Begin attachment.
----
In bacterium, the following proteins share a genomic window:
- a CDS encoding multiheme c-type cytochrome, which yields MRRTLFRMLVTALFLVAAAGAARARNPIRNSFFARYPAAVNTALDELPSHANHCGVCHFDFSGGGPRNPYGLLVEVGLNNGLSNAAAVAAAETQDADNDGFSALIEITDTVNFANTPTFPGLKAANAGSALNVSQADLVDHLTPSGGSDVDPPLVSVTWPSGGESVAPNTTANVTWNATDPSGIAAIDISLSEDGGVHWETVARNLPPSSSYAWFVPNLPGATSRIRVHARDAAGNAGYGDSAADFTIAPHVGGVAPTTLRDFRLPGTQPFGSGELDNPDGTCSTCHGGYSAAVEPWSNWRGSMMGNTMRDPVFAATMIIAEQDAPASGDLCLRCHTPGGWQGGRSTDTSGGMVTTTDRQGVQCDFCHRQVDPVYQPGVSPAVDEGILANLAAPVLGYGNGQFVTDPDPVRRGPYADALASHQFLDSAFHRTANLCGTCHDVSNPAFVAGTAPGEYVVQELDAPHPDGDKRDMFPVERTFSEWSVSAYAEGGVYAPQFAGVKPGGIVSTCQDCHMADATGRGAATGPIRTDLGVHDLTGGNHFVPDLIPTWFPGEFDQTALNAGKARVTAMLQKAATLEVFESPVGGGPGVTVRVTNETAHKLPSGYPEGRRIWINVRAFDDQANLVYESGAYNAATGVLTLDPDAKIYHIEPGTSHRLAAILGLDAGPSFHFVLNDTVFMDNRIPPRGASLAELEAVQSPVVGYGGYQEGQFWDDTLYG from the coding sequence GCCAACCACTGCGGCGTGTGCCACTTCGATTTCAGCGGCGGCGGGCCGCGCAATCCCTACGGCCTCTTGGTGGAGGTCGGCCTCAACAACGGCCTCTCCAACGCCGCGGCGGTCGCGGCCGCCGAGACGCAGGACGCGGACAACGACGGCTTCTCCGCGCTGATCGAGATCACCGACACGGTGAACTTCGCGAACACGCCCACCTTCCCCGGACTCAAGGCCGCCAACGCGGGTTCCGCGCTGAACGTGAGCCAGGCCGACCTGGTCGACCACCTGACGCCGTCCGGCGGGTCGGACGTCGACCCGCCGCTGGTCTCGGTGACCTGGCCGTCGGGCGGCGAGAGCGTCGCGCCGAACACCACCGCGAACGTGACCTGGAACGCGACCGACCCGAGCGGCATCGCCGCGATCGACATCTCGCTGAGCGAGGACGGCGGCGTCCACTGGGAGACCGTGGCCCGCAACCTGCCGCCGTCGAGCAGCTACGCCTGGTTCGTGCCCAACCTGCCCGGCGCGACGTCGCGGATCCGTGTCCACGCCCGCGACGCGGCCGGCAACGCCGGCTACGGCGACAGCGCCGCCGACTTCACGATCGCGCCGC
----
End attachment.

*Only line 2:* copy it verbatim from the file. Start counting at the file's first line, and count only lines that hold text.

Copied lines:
- a CDS encoding multiheme c-type cytochrome, which yields MRRTLFRMLVTALFLVAAAGAARARNPIRNSFFARYPAAVNTALDELPSHANHCGVCHFDFSGGGPRNPYGLLVEVGLNNGLSNAAAVAAAETQDADNDGFSALIEITDTVNFANTPTFPGLKAANAGSALNVSQADLVDHLTPSGGSDVDPPLVSVTWPSGGESVAPNTTANVTWNATDPSGIAAIDISLSEDGGVHWETVARNLPPSSSYAWFVPNLPGATSRIRVHARDAAGNAGYGDSAADFTIAPHVGGVAPTTLRDFRLPGTQPFGSGELDNPDGTCSTCHGGYSAAVEPWSNWRGSMMGNTMRDPVFAATMIIAEQDAPASGDLCLRCHTPGGWQGGRSTDTSGGMVTTTDRQGVQCDFCHRQVDPVYQPGVSPAVDEGILANLAAPVLGYGNGQFVTDPDPVRRGPYADALASHQFLDSAFHRTANLCGTCHDVSNPAFVAGTAPGEYVVQELDAPHPDGDKRDMFPVERTFSEWSVSAYAEGGVYAPQFAGVKPGGIVSTCQDCHMADATGRGAATGPIRTDLGVHDLTGGNHFVPDLIPTWFPGEFDQTALNAGKARVTAMLQKAATLEVFESPVGGGPGVTVRVTNETAHKLPSGYPEGRRIWINVRAFDDQANLVYESGAYNAATGVLTLDPDAKIYHIEPGTSHRLAAILGLDAGPSFHFVLNDTVFMDNRIPPRGASLAELEAVQSPVVGYGGYQEGQFWDDTLYG from the coding sequence GCCAACCACTGCGGCGTGTGCCACTTCGATTTCAGCGGCGGCGGGCCGCGCAATCCCTACGGCCTCTTGGTGGAGGTCGGCCTCAACAACGGCCTCTCCAACGCCGCGGCGGTCGCGGCCGCCGAGACGCAGGACGCGGACAACGACGGCTTCTCCGCGCTGATCGAGATCACCGACACGGTGAACTTCGCGAACACGCCCACCTTCCCCGGACTCAAGGCCGCCAACGCGGGTTCCGCGCTGAACGTGAGCCAGGCCGACCTGGTCGACCACCTGACGCCGTCCGGCGGGTCGGACGTCGACCCGCCGCTGGTCTCGGTGACCTGGCCGTCGGGCGGCGAGAGCGTCGCGCCGAACACCACCGCGAACGTGACCTGGAACGCGACCGACCCGAGCGGCATCGCCGCGATCGACATCTCGCTGAGCGAGGACGGCGGCGTCCACTGGGAGACCGTGGCCCGCAACCTGCCGCCGTCGAGCAGCTACGCCTGGTTCGTGCCCAACCTGCCCGGCGCGACGTCGCGGATCCGTGTCCACGCCCGCGACGCGGCCGGCAACGCCGGCTACGGCGACAGCGCCGCCGACTTCACGATCGCGCCGC